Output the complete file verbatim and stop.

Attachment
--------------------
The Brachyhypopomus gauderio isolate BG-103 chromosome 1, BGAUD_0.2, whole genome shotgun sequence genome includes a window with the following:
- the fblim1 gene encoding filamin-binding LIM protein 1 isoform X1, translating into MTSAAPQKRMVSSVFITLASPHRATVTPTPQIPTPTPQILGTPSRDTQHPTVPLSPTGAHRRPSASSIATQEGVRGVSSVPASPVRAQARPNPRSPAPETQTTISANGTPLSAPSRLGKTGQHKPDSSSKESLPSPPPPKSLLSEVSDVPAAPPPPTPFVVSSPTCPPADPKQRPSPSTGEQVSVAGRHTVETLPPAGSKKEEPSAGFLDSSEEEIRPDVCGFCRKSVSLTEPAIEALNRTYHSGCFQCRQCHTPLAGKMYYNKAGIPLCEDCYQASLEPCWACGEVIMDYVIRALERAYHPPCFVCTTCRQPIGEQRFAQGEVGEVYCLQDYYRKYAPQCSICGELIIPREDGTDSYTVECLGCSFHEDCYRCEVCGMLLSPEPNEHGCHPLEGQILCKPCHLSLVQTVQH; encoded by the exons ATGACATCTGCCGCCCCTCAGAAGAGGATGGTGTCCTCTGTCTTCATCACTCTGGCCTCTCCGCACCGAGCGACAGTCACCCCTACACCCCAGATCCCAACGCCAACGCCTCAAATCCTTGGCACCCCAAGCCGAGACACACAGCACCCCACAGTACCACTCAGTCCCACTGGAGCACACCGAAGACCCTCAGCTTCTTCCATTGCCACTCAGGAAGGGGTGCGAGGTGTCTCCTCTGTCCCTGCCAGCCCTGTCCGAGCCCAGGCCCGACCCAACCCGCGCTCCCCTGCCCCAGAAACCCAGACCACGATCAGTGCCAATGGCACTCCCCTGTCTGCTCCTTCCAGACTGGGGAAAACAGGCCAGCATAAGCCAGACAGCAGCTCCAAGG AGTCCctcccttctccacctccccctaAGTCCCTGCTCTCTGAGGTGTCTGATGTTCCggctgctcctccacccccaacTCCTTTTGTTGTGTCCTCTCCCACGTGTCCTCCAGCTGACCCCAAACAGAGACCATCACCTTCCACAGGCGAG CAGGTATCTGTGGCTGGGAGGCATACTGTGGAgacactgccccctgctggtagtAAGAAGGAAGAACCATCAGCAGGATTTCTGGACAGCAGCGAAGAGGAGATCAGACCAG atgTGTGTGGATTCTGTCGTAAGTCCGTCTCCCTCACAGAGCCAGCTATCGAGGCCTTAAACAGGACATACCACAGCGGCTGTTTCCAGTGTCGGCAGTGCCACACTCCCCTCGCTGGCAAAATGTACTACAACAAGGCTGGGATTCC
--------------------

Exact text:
The Brachyhypopomus gauderio isolate BG-103 chromosome 1, BGAUD_0.2, whole genome shotgun sequence genome includes a window with the following:
- the fblim1 gene encoding filamin-binding LIM protein 1 isoform X1, translating into MTSAAPQKRMVSSVFITLASPHRATVTPTPQIPTPTPQILGTPSRDTQHPTVPLSPTGAHRRPSASSIATQEGVRGVSSVPASPVRAQARPNPRSPAPETQTTISANGTPLSAPSRLGKTGQHKPDSSSKESLPSPPPPKSLLSEVSDVPAAPPPPTPFVVSSPTCPPADPKQRPSPSTGEQVSVAGRHTVETLPPAGSKKEEPSAGFLDSSEEEIRPDVCGFCRKSVSLTEPAIEALNRTYHSGCFQCRQCHTPLAGKMYYNKAGIPLCEDCYQASLEPCWACGEVIMDYVIRALERAYHPPCFVCTTCRQPIGEQRFAQGEVGEVYCLQDYYRKYAPQCSICGELIIPREDGTDSYTVECLGCSFHEDCYRCEVCGMLLSPEPNEHGCHPLEGQILCKPCHLSLVQTVQH; encoded by the exons ATGACATCTGCCGCCCCTCAGAAGAGGATGGTGTCCTCTGTCTTCATCACTCTGGCCTCTCCGCACCGAGCGACAGTCACCCCTACACCCCAGATCCCAACGCCAACGCCTCAAATCCTTGGCACCCCAAGCCGAGACACACAGCACCCCACAGTACCACTCAGTCCCACTGGAGCACACCGAAGACCCTCAGCTTCTTCCATTGCCACTCAGGAAGGGGTGCGAGGTGTCTCCTCTGTCCCTGCCAGCCCTGTCCGAGCCCAGGCCCGACCCAACCCGCGCTCCCCTGCCCCAGAAACCCAGACCACGATCAGTGCCAATGGCACTCCCCTGTCTGCTCCTTCCAGACTGGGGAAAACAGGCCAGCATAAGCCAGACAGCAGCTCCAAGG AGTCCctcccttctccacctccccctaAGTCCCTGCTCTCTGAGGTGTCTGATGTTCCggctgctcctccacccccaacTCCTTTTGTTGTGTCCTCTCCCACGTGTCCTCCAGCTGACCCCAAACAGAGACCATCACCTTCCACAGGCGAG CAGGTATCTGTGGCTGGGAGGCATACTGTGGAgacactgccccctgctggtagtAAGAAGGAAGAACCATCAGCAGGATTTCTGGACAGCAGCGAAGAGGAGATCAGACCAG atgTGTGTGGATTCTGTCGTAAGTCCGTCTCCCTCACAGAGCCAGCTATCGAGGCCTTAAACAGGACATACCACAGCGGCTGTTTCCAGTGTCGGCAGTGCCACACTCCCCTCGCTGGCAAAATGTACTACAACAAGGCTGGGATTCC